http://www.plasticsurgery.org/

More articles from Health and Medicine:

nachricht World first: Massive thrombosis removed during early pregnancy
20.07.2017 | Universitätsspital Bern

nachricht Therapy of preterm birth in sight?
19.07.2017 | Universitätsspital Bern

All articles from Health and Medicine >>>

The most recent press releases about innovation >>>

Die letzten 5 Focus-News des innovations-reports im Überblick:

Im Focus: Manipulating Electron Spins Without Loss of Information

Physicists have developed a new technique that uses electrical voltages to control the electron spin on a chip. The newly-developed method provides protection from spin decay, meaning that the contained information can be maintained and transmitted over comparatively large distances, as has been demonstrated by a team from the University of Basel’s Department of Physics and the Swiss Nanoscience Institute. The results have been published in Physical Review X.

For several years, researchers have been trying to use the spin of an electron to store and transmit information. The spin of each electron is always coupled...

Im Focus: The proton precisely weighted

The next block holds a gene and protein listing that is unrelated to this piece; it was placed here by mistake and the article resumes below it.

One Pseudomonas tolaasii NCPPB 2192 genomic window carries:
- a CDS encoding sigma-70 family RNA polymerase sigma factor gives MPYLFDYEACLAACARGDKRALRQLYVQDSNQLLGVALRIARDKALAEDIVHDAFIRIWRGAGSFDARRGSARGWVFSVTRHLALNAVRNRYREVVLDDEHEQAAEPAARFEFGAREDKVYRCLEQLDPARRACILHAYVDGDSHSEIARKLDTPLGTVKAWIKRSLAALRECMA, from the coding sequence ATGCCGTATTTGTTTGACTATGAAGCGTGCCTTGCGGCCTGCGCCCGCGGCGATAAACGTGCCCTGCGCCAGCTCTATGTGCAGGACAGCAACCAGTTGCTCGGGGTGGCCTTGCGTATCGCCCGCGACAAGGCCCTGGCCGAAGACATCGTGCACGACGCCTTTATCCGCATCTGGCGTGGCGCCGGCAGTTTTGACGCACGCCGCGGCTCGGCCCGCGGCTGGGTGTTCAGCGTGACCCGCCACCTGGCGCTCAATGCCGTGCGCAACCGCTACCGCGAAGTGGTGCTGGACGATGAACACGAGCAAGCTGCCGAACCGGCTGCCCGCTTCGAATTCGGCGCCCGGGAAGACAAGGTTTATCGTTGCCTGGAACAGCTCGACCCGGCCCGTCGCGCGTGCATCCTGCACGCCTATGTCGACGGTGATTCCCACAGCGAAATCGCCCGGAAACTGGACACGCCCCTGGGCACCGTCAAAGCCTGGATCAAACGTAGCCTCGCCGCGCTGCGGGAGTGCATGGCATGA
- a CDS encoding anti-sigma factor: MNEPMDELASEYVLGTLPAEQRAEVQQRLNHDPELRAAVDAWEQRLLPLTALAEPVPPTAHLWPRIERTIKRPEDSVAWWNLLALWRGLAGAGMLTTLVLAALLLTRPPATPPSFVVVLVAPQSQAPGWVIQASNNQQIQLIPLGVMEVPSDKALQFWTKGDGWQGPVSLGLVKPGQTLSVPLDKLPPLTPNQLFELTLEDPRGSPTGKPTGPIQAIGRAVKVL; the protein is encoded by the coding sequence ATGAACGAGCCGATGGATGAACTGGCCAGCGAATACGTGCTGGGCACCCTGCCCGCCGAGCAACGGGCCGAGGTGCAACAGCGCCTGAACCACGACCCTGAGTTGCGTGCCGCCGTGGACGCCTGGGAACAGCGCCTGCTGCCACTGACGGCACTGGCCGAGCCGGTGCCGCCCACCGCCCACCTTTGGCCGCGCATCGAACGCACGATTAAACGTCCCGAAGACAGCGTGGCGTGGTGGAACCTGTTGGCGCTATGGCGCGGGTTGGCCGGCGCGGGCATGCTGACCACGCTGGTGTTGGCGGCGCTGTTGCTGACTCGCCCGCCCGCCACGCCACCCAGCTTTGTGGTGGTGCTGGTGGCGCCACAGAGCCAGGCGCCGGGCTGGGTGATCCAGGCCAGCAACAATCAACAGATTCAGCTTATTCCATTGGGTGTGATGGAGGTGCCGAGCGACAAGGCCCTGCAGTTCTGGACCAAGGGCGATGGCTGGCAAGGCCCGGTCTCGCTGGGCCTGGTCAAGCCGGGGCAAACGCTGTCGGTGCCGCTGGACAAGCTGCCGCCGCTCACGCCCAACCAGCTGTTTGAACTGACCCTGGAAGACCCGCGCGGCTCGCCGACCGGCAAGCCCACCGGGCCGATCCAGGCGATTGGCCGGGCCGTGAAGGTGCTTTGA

What is the mass of a proton? Scientists from Germany and Japan successfully did an important step towards the most exact knowledge of this fundamental constant. By means of precision measurements on a single proton, they could improve the precision by a factor of three and also correct the existing value.

To determine the mass of a single proton still more accurate – a group of physicists led by Klaus Blaum and Sven Sturm of the Max Planck Institute for Nuclear...

Im Focus: On the way to a biological alternative

A bacterial enzyme enables reactions that open up alternatives to key industrial chemical processes

The research team of Prof. Dr. Oliver Einsle at the University of Freiburg's Institute of Biochemistry has long been exploring the functioning of nitrogenase....

Im Focus: The 1 trillion tonne iceberg

Larsen C Ice Shelf rift finally breaks through

A one trillion tonne iceberg - one of the biggest ever recorded -- has calved away from the Larsen C Ice Shelf in Antarctica, after a rift in the ice,...

Im Focus: Laser-cooled ions contribute to better understanding of friction

Physics supports biology: Researchers from PTB have developed a model system to investigate friction phenomena with atomic precision

Friction: what you want from car brakes, otherwise rather a nuisance. In any case, it is useful to know as precisely as possible how friction phenomena arise –...

All Focus news of the innovation-report >>>

Anzeige

Anzeige

Event News

Closing the Sustainability Circle: Protection of Food with Biobased Materials

21.07.2017 | Event News

»We are bringing Additive Manufacturing to SMEs«

19.07.2017 | Event News

The technology with a feel for feelings

12.07.2017 | Event News

 
Latest News

NASA looks to solar eclipse to help understand Earth's energy system

21.07.2017 | Earth Sciences

Stanford researchers develop a new type of soft, growing robot

21.07.2017 | Power and Electrical Engineering

Vortex photons from electrons in circular motion

21.07.2017 | Physics and Astronomy

VideoLinks
B2B-VideoLinks
More VideoLinks >>>